Debut coming-of-age novels are nothing new, but ones that freshen the genre are. John Butler's The Tenderloin, about three young Dublin twentysomethings who head to San Francisco during the dotcom explosion of 1995, updates a familiar story without sacrificing those things we've come to expect – sexual exploration and identity, loneliness, the ambiguities of adulthood.
Butler's mid-1990s San Francisco is a city linked to the past (Deadheads in Haight-Ashbury) even as it leaps into the future (Windows 95). After bumming around looking for temp jobs, Evan lands work in the internet start-up Forwardslash as a runner for the programmers and other computer geeks whose moment in history has arrived. The novel begins at the end of Evan's narrative, at a company BBQ, where "the CEO, CFO and COO flipped meat for the minions and announced the news of our imminent IPO on the NASDAQ – you could not move in this town for acronyms." The future doesn't have time for complete words.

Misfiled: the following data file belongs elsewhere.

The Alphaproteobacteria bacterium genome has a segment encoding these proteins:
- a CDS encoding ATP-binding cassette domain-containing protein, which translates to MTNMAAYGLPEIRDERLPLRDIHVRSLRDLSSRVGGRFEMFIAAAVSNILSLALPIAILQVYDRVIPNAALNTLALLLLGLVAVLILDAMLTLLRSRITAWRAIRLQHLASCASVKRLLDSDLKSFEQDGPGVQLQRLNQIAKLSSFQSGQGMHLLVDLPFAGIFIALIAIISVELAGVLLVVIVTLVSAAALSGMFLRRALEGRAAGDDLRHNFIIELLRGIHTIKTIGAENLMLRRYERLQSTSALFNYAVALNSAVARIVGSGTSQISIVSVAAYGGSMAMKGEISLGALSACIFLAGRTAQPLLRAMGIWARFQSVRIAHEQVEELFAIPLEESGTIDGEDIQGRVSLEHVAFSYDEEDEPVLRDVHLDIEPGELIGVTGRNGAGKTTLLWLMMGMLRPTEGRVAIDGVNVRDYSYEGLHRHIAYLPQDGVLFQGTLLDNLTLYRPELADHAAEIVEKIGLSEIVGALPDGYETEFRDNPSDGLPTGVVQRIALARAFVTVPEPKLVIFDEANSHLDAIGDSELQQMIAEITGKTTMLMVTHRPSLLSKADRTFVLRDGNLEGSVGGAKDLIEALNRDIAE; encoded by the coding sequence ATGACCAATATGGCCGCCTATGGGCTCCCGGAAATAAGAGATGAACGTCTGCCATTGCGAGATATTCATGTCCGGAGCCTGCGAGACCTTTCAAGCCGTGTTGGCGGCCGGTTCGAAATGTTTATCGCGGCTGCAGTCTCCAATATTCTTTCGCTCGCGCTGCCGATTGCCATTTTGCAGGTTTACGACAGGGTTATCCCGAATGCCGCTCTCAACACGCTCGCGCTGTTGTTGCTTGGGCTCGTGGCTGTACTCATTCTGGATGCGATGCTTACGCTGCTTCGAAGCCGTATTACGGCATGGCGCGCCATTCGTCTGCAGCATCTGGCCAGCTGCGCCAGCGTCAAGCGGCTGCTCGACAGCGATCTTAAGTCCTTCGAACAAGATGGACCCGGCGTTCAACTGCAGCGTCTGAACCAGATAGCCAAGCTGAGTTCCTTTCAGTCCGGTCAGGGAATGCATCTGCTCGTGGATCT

If San Francisco is the place of the future, then Ireland is the place of the past. Evan, his hero-worshipped best friend, Milo, and Milo's girlfriend, Roisin, are all in flight from history, even as their emigration to America re-enacts it. Virginal Evan is sexually repressed, his curious relationship with a mentor and father-figure subtly explored. In the end, however, even the promise of a new-world future can't alter his adherence to a life of "plausible deniability". Milo and Roisin leave behind in Dublin various family secrets, lies and betrayals. Butler doesn't dwell on history, but the past is always present even as the seductive future beckons.
There is a wry moment at the BBQ when the CEO makes a rousing speech, reminding his employees that "we are in the future business" but warning them not to be complacent. The past, for him at that moment, is the Apple computer, since "everyone here knew that Apple was being crushed mercilessly by Intel and Microsoft, consigned to the history books, an also-ran with so many similar versions of itself competing with other versions of itself that no one knew what it was any more, apart from slightly rubbish." The mistake, which we all know now, was to write off Apple and to think that many versions of the self are necessarily a bad thing. Like Apple, Butler understands that this may simply be an important part of growing up.